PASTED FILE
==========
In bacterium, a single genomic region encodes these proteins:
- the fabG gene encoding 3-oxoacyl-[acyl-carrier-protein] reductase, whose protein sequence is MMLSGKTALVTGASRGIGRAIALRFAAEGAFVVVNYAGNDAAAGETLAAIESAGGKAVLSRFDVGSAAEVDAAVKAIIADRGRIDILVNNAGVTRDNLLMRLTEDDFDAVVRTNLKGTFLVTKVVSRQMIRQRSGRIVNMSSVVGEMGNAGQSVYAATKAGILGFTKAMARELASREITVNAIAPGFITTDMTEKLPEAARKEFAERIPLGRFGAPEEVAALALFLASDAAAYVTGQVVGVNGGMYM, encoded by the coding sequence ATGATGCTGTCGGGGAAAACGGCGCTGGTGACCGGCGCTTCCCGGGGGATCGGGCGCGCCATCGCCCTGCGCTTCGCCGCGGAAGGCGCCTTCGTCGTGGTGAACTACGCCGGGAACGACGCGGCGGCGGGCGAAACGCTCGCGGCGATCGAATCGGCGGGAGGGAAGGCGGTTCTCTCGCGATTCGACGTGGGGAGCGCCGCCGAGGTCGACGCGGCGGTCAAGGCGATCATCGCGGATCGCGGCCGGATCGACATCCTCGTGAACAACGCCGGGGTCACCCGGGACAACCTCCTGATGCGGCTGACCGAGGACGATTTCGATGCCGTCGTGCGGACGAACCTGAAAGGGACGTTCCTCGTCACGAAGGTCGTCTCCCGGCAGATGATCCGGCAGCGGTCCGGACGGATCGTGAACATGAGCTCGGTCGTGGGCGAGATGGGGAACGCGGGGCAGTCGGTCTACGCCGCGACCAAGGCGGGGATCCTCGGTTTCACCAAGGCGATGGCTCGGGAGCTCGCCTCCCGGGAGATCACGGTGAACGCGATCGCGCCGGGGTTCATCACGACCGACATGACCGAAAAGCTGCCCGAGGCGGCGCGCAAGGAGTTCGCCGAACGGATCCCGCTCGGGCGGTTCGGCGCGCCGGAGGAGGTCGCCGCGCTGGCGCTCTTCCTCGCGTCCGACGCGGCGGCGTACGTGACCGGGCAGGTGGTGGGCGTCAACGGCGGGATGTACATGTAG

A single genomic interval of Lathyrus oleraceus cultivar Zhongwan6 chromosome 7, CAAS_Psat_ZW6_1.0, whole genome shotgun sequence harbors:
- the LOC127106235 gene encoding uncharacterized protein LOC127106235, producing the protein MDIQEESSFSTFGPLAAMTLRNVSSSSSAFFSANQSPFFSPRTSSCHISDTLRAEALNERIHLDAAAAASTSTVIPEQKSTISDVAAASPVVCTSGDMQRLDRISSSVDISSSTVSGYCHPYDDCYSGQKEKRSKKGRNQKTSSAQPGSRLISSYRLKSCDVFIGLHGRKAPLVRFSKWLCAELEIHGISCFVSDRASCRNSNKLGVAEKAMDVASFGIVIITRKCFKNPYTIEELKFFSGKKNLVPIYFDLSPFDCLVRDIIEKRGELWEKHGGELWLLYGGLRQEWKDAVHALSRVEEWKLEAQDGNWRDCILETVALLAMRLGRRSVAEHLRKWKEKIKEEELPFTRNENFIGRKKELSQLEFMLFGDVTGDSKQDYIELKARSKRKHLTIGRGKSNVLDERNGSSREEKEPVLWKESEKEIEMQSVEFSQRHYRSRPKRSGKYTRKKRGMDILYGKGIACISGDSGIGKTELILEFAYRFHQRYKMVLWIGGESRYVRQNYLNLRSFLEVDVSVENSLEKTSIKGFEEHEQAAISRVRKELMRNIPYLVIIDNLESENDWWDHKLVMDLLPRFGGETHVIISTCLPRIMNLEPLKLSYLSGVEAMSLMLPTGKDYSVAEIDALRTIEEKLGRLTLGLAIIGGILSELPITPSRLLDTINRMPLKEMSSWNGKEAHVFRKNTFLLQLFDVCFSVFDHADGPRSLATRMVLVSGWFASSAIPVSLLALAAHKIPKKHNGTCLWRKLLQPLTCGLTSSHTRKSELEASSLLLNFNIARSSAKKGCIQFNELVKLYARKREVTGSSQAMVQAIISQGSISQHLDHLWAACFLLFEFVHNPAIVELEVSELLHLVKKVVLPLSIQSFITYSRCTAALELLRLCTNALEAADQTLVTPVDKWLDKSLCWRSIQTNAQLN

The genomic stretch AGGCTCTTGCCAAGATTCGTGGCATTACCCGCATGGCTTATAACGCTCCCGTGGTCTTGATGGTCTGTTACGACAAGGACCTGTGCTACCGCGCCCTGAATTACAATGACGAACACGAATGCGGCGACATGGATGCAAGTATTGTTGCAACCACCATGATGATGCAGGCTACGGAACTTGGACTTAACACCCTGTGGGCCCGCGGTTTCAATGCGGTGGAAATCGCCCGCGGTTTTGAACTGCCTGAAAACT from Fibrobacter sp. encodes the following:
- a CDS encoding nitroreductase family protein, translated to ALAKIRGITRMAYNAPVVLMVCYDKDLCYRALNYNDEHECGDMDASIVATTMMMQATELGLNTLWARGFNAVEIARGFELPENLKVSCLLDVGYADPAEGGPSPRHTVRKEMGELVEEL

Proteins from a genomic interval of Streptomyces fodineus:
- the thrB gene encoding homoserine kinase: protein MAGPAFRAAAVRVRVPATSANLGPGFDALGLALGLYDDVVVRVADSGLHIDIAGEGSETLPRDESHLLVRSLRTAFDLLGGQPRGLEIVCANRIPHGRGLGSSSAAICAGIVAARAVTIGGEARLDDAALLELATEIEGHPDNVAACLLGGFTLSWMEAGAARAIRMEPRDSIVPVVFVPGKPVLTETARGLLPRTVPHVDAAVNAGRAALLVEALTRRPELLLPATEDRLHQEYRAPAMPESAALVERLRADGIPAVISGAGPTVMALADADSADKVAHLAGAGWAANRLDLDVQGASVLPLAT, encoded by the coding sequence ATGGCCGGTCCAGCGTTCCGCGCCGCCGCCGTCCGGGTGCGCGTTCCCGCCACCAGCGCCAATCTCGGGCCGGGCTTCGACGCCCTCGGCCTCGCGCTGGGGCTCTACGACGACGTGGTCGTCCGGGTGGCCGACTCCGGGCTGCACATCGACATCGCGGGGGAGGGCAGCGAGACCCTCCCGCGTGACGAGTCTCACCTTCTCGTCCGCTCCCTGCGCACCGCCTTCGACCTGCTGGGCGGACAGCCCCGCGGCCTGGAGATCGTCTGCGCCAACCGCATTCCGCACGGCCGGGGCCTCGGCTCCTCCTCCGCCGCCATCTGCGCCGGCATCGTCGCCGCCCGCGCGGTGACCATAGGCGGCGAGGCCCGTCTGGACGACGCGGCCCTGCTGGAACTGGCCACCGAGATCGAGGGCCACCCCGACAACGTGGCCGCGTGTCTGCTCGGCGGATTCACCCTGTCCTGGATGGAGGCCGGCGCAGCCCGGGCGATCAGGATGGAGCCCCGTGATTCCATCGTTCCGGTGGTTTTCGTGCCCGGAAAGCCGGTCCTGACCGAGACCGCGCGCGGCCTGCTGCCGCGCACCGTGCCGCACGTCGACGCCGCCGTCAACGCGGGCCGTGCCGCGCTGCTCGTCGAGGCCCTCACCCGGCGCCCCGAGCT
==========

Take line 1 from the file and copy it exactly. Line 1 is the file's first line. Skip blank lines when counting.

In bacterium, a single genomic region encodes these proteins: